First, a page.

Brassy yet vulnerable, tough but tender, equally adept at drama, comedy, and romance: Barbara Stanwyck had an edgy, refreshingly naturalistic screen presence that made her a perfect star for the early sound era, when sex, sin, and vice were splashed across the screen with abandon, as yet unrestrained by the strictures of the Hays code. Her Brooklyn-bred authenticity and remarkable versatility made her a favorite of major directors like Frank Capra, who cast her as a charlatan preacher in THE MIRACLE WOMAN and as the sympathetic “other woman” in FORBIDDEN, and William A. Wellman, who directed her in the risqué romp NIGHT NURSE and the Edna Ferber family drama SO BIG! These films—along with jaw-droppers like BABY FACE and LADIES THEY TALK ABOUT—showcase the thoroughly modern quality that would make Stanwyck one of classic Hollywood’s most beloved and enduring screen legends.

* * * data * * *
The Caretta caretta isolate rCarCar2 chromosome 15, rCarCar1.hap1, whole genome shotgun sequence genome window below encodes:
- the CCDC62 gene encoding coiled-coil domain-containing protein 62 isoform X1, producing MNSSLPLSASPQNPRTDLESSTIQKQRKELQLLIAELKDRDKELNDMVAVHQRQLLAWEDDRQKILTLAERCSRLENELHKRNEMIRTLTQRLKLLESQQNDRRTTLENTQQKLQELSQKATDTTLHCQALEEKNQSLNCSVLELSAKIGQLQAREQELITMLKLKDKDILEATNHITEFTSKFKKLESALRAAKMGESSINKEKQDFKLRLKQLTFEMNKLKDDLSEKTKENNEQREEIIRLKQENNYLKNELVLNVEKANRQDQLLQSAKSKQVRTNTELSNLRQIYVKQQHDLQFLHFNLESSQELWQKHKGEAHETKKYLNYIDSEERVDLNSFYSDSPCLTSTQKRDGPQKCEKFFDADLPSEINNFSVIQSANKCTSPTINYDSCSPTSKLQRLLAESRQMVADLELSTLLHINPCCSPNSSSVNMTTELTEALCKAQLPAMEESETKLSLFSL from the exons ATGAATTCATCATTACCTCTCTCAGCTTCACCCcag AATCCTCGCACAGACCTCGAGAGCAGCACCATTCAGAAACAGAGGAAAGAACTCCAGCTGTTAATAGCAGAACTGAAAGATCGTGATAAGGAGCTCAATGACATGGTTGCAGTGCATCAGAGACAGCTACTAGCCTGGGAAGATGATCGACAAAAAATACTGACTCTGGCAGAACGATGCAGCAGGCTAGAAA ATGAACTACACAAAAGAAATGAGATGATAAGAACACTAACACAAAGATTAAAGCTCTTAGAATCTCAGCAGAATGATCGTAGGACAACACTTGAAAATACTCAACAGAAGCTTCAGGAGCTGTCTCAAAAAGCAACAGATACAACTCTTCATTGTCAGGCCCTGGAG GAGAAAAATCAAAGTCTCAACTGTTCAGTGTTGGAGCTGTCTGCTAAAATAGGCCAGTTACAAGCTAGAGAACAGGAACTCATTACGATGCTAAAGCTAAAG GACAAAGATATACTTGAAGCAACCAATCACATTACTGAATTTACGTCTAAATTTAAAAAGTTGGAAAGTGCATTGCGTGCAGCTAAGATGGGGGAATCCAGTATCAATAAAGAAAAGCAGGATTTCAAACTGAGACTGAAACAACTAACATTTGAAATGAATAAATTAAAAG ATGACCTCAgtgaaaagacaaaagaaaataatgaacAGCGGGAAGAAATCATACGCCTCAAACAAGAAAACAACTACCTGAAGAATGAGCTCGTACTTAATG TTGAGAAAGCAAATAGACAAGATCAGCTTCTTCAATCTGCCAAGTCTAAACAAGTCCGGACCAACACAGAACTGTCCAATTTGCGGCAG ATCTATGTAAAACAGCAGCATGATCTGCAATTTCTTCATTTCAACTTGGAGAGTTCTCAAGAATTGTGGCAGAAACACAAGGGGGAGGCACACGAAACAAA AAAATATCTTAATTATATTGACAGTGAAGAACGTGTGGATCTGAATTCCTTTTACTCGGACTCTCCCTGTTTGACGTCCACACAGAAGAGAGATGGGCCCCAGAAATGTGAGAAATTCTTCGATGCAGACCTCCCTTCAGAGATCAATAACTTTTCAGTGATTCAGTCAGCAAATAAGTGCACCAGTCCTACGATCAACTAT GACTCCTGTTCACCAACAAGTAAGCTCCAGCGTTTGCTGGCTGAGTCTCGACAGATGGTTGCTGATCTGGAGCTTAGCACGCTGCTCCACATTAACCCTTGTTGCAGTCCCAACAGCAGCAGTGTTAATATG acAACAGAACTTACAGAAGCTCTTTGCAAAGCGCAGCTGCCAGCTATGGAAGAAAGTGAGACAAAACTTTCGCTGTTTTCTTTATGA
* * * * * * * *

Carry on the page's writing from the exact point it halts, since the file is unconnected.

Directed by Frank Capra • 1932 • United States
Starring Barbara Stanwyck, Adolphe Menjou
On a cruise ship en route to Havana, small town librarian Lulu Smith (Barbara Stanwyck) meets Bob Grover (Adolphe Menjou), an ambitious, married attorney with his sights set on public office. It’s the beg...